In today’s social media driven society, the likes of Facebook, Twitter, Instagram and Snapchat are striving to gain a competitive edge in their market and provide consumers with the newest tools.
Among the most recently developed tools is Facebook Live, which allows users to stream a live video on their phone directly to their Facebook page. Social media giant Facebook has described its latest development as “a fun, powerful way to connect with your followers and create new ones along the way.”
For personal use, the tool is a new and exciting way to share your experiences with your Facebook friends; live streaming from a concert, sharing your latest make-up tutorial, or celebrating a significant event with your friends. But, is Facebook live an effective tool for businesses with larger audiences?
Companies are using the platform as a new and innovative way to engage with their customers, giving them insight into an event they are holding, teasing a product before its official launch, or revealing what a day in the company consists of. For these companies, the benefits of live streaming include drawing more attention to their brands and the stream being placed higher up on a user’s timeline than other content would be.
In the Public Relations industry, however, success is measured by the quality of what people are saying, not the quantity of people talking about the organisation. This means Facebook Live is potentially a very risky tool for businesses with large audiences; while it may attract attention to their brands, it can also open them up to criticism. A larger organisation has even more at stake – after building and nurturing its brand and reputation, it could all be jeopardised by one mistake made on a live stream.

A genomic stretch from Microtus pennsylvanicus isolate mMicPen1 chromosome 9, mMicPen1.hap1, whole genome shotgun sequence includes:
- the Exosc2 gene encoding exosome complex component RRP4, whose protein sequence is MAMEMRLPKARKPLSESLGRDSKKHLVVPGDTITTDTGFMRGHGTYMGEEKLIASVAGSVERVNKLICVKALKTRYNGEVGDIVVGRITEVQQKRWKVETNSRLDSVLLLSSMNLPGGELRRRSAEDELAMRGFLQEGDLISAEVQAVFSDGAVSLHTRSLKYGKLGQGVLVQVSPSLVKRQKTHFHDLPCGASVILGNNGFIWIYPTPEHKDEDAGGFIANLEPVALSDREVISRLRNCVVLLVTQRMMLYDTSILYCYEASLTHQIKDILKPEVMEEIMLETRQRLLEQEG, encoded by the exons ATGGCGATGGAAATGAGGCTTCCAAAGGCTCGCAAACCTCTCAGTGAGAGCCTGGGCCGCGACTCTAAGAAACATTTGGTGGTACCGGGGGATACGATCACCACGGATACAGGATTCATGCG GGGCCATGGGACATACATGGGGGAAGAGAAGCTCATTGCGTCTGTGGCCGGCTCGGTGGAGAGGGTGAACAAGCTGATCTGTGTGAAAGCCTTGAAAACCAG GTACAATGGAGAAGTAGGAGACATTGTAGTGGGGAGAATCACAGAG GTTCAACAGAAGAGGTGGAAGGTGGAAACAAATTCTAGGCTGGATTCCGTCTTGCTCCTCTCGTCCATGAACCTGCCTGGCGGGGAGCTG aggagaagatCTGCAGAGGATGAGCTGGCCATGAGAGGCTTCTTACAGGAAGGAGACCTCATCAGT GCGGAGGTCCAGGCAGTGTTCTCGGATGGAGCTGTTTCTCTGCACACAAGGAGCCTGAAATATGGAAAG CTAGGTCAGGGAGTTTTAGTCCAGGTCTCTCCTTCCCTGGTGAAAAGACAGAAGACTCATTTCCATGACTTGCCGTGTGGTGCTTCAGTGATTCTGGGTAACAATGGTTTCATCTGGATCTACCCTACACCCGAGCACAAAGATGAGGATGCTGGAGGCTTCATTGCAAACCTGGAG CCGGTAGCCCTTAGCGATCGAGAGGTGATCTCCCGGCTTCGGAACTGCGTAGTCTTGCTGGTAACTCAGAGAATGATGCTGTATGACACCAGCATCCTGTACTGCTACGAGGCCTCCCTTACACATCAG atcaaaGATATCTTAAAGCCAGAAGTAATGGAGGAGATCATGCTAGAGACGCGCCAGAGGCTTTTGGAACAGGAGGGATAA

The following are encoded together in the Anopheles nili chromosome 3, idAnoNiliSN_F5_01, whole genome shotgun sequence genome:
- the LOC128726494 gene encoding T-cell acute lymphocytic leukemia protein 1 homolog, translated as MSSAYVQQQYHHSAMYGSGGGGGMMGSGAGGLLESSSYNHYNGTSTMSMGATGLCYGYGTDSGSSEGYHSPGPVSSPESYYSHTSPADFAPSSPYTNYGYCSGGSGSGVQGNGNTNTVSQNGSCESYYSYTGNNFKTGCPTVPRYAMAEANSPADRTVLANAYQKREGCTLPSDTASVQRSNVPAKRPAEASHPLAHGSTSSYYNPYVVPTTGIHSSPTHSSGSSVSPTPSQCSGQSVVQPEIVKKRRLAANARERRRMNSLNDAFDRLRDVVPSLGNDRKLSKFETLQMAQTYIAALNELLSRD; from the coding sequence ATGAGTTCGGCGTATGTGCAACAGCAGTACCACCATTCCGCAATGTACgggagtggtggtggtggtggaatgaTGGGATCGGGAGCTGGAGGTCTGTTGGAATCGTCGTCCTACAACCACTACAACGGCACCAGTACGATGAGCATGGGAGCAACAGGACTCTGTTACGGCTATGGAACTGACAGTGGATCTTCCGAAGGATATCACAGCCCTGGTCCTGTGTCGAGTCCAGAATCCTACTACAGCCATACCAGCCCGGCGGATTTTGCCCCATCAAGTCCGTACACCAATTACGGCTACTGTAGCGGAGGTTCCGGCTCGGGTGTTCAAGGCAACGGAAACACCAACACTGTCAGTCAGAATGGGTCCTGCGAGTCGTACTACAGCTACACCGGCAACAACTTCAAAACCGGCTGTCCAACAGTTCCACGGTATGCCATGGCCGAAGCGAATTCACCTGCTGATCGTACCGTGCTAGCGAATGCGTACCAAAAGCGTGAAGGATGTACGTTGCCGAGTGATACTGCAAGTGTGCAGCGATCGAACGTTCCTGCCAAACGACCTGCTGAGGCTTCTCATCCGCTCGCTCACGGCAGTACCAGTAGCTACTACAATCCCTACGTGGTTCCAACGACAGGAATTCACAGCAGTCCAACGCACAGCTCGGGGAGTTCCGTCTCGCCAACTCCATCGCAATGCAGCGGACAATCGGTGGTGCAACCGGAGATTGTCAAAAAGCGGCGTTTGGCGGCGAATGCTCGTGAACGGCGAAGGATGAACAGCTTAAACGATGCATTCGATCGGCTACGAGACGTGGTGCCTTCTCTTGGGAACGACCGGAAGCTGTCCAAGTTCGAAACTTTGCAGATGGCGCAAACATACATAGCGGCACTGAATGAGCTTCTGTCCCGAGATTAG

We don’t have to look too far to see evidence of this potential problem already. Global brands such as Benefit Cosmetics, Dunkin’ Donuts and Disney have benefited from the tool, creating a pioneering example for other brands to follow in their footsteps. However, fast-food chain McDonalds admitted it was dubious of the criticism it might receive if it was to broadcast its own live stream. To celebrate National Hamburger day, the company constructed a live stream of a Bob Ross-style art show, in which more than 80% of feedback was positive.
However, Buzzfeed’s first live stream had the opposite effect. The American internet company managed to arrange a live stream with one of the most influential figures in society, former American President Barack Obama, which went horribly wrong after the stream stalled only two minutes into the broadcast. This caused disappointment among the 35,000 viewers, who had waited for the live stream. Buzzfeed then directed its viewers on Facebook to watch the interview on YouTube, suggesting it is the more efficient live video service.
The potential risk with live streaming is there is no room for mistakes, which is out of control due to the videos being instant. Once something is on the internet, it can not be unseen.
But is that arguably the tool’s biggest selling point for viewers? The thrill of knowing anything can happen.
This blog was written by Proactive Pathway student Callie Sowerby, from the University of Lincoln